Risk Corridor “Asymmetries”
In this excellent article on risk corridors, Scott Katterman of Milliman writes:
The risk corridor algorithm itself will tend to result in higher insurer receivables, compared to payables, due to an asymmetry in calculating the “target amount” (or expected cost) for each insurer.
The problem here is that the target amount really isn’t the “expected cost”. Actuaries of all stripes have struggled with how to characterize the target. In their seminal “3R” paper in 2013, the American Academy of Actuaries said virtually the same thing in their otherwise informative Risk Corridor Chart:
Below the fold, I show that the “Target Claims” should best be thought of as a function off *actual claims*, with two adjustments. The first adjustment occurs if the plan has profits lower than the amount provided for in the regulation. The second adjustment occurs if administrative expenses exceed the regulation’s cap. If the plan profit falls below 3% (or 5% in 2015), then the target is raised to give a plan a chance to receive money through the risk corridor program. If the plan’s administrative expense, inclusive of profit, exceeds 20% (or 22% in 2015), then the target is lowered, giving the plan a higher probability that they will have to pay money into the program.
Given the nature of competitive markets, it is clearly much less likely that a plan will have administrative expenses (plus profit) greater than 20%. Conversely, it is quite easy to have profits less than 3%; in fact, many plans may have priced for lower profit margins than that. And this is the crux of Katterman’s “asymmetry”; it isn’t so much a direct characteristic of the formula as it is a characteristic for how the formula was calibrated.
It is admittedly mind-blowing to think of a target as being predominantly a function of the actual amount with those two odd adjustments, but the algebra is unforgiving. This is a significant distinction between the Part D risk corridor program, where the target is a function of a plan’s “bid,” which makes a reasonable proxy for “expected”. In the ACA risk corridor, in contrast, if you price for something lower than 3% profit, then you would *expect* claims to be higher than target.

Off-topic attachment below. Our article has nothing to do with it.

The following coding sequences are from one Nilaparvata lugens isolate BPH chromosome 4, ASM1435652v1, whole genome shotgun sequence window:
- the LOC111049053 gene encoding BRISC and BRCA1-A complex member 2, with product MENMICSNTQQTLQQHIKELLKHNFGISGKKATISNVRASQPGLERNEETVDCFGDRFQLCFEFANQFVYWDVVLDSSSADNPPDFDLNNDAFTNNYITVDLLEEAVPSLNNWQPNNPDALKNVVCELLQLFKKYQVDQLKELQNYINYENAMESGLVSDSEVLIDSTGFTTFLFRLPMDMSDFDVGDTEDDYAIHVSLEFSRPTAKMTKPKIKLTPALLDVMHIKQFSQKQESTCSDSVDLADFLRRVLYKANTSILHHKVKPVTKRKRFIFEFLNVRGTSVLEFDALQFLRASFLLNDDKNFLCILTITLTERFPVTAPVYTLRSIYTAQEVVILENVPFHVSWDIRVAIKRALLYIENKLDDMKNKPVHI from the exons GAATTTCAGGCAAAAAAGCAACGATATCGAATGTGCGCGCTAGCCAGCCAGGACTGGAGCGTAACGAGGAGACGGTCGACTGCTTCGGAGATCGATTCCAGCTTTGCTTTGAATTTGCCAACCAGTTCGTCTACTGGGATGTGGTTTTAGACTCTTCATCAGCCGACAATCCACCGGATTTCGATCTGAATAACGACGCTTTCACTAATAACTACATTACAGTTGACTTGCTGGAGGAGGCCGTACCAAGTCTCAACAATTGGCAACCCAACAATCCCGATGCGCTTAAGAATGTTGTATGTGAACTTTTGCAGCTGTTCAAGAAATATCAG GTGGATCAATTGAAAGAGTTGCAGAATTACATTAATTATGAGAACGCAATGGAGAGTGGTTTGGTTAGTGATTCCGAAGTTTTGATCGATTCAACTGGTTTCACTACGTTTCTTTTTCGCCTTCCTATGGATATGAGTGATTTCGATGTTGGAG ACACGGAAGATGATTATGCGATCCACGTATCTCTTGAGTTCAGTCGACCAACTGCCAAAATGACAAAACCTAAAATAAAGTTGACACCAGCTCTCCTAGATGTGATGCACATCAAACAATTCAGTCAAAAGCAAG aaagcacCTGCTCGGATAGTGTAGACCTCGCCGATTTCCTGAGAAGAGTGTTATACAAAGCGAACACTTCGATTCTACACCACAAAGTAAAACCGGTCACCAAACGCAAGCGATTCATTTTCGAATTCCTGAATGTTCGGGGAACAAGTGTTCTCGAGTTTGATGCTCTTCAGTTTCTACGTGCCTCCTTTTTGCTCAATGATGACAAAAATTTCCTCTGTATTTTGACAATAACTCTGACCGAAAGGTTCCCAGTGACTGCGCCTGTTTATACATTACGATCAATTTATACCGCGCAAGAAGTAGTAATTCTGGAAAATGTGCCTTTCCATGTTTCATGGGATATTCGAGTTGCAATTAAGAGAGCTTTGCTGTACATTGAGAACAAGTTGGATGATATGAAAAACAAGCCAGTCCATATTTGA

Target Claims are a Function of Actual Claims: The Algebra
Definitions (mostly from the various regulations)
P=Premium; E=Expenses (excluding taxes or quality expenses); T=Taxes; C=Claims (including Quality)
Target = Premium – Allowable Costs
Profit = P-C-E-T
Regulatory Profit = Max[3%*(P-T),Profit]
Allowable Costs = Min[E + Regulatory Profit, .2*(P-T)] + T
Profit Shortfall = PS = Max[3%*(P-T)-Profit,0)
Excess Admin = EA = Max[E + Profit + PS – .2*(P-T),0]
Assertion: T = C – PS + EA
In English, the Assertion is that the Target = Actual claims minus any profit shortfall relative to the regulation’s target (3% in 2014, 5% in 2015), plus a provision of administrative expenses (plus profit) exceeds the regulation’s 20% (22% in 2015).
(1) Regulatory Profit = Profit + PS
Discussion: If Profit is the largest term inside the “MAX” function, then PS=0; if profit is smaller than 3%*(P-T), then PS by definition will be the additional amount you need to increase profit to 3%*(P-T).
(2) Allowable Costs = E + Profit + PS – EA + T
Discussion: If .2*(P-T) is larger than E+Profit+PS, then EA=0 and allowable costs are just E + Profit + PS … in contrast, if E+Profit+PS >.2*(P-T) then subtracting EA is exactly the right amount to reduce the total to .2*(P-T)
Substituting (2) into the Target Equation:
(3) Target = P-E- Profit – PS+EA-T
Inserting the definition of Profit into Equation (3) results in the desired conclusion:
(4) Target = C – PS + EA … QED